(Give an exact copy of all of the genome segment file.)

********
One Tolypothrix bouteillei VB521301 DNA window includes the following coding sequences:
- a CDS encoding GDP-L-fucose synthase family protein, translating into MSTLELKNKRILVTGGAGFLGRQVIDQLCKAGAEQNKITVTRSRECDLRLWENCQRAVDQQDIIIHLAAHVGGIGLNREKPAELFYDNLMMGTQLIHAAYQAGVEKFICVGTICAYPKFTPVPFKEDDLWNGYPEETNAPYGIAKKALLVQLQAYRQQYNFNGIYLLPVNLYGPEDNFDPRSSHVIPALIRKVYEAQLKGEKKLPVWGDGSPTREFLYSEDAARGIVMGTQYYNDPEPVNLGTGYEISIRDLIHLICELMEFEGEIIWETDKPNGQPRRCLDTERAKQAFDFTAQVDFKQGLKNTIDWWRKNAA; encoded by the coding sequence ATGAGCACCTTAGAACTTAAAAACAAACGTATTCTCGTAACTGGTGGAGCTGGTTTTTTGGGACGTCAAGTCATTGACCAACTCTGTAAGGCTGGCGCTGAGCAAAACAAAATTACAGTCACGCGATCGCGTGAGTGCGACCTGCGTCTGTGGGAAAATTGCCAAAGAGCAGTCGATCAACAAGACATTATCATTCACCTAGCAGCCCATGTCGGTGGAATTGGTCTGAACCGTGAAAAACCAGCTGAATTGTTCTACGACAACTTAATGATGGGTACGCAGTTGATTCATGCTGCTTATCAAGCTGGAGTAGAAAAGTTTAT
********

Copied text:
One Tolypothrix bouteillei VB521301 DNA window includes the following coding sequences:
- a CDS encoding GDP-L-fucose synthase family protein, translating into MSTLELKNKRILVTGGAGFLGRQVIDQLCKAGAEQNKITVTRSRECDLRLWENCQRAVDQQDIIIHLAAHVGGIGLNREKPAELFYDNLMMGTQLIHAAYQAGVEKFICVGTICAYPKFTPVPFKEDDLWNGYPEETNAPYGIAKKALLVQLQAYRQQYNFNGIYLLPVNLYGPEDNFDPRSSHVIPALIRKVYEAQLKGEKKLPVWGDGSPTREFLYSEDAARGIVMGTQYYNDPEPVNLGTGYEISIRDLIHLICELMEFEGEIIWETDKPNGQPRRCLDTERAKQAFDFTAQVDFKQGLKNTIDWWRKNAA; encoded by the coding sequence ATGAGCACCTTAGAACTTAAAAACAAACGTATTCTCGTAACTGGTGGAGCTGGTTTTTTGGGACGTCAAGTCATTGACCAACTCTGTAAGGCTGGCGCTGAGCAAAACAAAATTACAGTCACGCGATCGCGTGAGTGCGACCTGCGTCTGTGGGAAAATTGCCAAAGAGCAGTCGATCAACAAGACATTATCATTCACCTAGCAGCCCATGTCGGTGGAATTGGTCTGAACCGTGAAAAACCAGCTGAATTGTTCTACGACAACTTAATGATGGGTACGCAGTTGATTCATGCTGCTTATCAAGCTGGAGTAGAAAAGTTTAT